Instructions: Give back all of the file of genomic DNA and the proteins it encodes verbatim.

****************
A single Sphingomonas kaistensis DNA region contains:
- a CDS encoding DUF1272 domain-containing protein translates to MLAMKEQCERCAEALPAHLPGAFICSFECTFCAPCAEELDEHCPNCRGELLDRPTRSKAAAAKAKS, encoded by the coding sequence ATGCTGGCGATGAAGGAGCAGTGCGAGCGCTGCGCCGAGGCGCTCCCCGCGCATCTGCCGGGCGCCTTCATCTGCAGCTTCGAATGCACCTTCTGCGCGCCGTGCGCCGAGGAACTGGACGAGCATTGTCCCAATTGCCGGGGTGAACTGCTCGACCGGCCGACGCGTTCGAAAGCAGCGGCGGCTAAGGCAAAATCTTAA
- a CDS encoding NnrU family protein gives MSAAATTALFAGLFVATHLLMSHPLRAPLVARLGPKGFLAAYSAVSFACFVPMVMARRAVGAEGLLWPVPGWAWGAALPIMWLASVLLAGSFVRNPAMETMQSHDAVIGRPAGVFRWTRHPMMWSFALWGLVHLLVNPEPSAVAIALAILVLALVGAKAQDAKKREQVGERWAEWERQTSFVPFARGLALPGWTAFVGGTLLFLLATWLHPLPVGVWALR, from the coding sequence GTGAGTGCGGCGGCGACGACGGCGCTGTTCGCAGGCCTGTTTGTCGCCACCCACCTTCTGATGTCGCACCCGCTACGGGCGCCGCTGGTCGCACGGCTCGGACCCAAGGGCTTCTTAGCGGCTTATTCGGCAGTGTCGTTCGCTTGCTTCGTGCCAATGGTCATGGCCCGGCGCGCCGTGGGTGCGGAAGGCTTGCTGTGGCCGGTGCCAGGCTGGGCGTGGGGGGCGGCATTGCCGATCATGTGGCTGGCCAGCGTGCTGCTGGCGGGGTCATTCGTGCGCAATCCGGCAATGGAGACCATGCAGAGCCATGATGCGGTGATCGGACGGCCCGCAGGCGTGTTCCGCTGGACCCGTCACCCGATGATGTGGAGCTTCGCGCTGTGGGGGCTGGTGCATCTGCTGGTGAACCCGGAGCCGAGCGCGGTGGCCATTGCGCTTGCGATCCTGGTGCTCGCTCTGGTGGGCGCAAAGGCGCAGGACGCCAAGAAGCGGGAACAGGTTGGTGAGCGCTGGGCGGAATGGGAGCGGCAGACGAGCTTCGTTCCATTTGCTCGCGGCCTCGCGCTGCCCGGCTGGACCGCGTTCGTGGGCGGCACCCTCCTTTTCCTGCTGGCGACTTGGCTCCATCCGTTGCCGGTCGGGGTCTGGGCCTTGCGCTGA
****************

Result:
A single Sphingomonas kaistensis DNA region contains:
- a CDS encoding DUF1272 domain-containing protein translates to MLAMKEQCERCAEALPAHLPGAFICSFECTFCAPCAEELDEHCPNCRGELLDRPTRSKAAAAKAKS, encoded by the coding sequence ATGCTGGCGATGAAGGAGCAGTGCGAGCGCTGCGCCGAGGCGCTCCCCGCGCATCTGCCGGGCGCCTTCATCTGCAGCTTCGAATGCACCTTCTGCGCGCCGTGCGCCGAGGAACTGGACGAGCATTGTCCCAATTGCCGGGGTGAACTGCTCGACCGGCCGACGCGTTCGAAAGCAGCGGCGGCTAAGGCAAAATCTTAA
- a CDS encoding NnrU family protein gives MSAAATTALFAGLFVATHLLMSHPLRAPLVARLGPKGFLAAYSAVSFACFVPMVMARRAVGAEGLLWPVPGWAWGAALPIMWLASVLLAGSFVRNPAMETMQSHDAVIGRPAGVFRWTRHPMMWSFALWGLVHLLVNPEPSAVAIALAILVLALVGAKAQDAKKREQVGERWAEWERQTSFVPFARGLALPGWTAFVGGTLLFLLATWLHPLPVGVWALR, from the coding sequence GTGAGTGCGGCGGCGACGACGGCGCTGTTCGCAGGCCTGTTTGTCGCCACCCACCTTCTGATGTCGCACCCGCTACGGGCGCCGCTGGTCGCACGGCTCGGACCCAAGGGCTTCTTAGCGGCTTATTCGGCAGTGTCGTTCGCTTGCTTCGTGCCAATGGTCATGGCCCGGCGCGCCGTGGGTGCGGAAGGCTTGCTGTGGCCGGTGCCAGGCTGGGCGTGGGGGGCGGCATTGCCGATCATGTGGCTGGCCAGCGTGCTGCTGGCGGGGTCATTCGTGCGCAATCCGGCAATGGAGACCATGCAGAGCCATGATGCGGTGATCGGACGGCCCGCAGGCGTGTTCCGCTGGACCCGTCACCCGATGATGTGGAGCTTCGCGCTGTGGGGGCTGGTGCATCTGCTGGTGAACCCGGAGCCGAGCGCGGTGGCCATTGCGCTTGCGATCCTGGTGCTCGCTCTGGTGGGCGCAAAGGCGCAGGACGCCAAGAAGCGGGAACAGGTTGGTGAGCGCTGGGCGGAATGGGAGCGGCAGACGAGCTTCGTTCCATTTGCTCGCGGCCTCGCGCTGCCCGGCTGGACCGCGTTCGTGGGCGGCACCCTCCTTTTCCTGCTGGCGACTTGGCTCCATCCGTTGCCGGTCGGGGTCTGGGCCTTGCGCTGA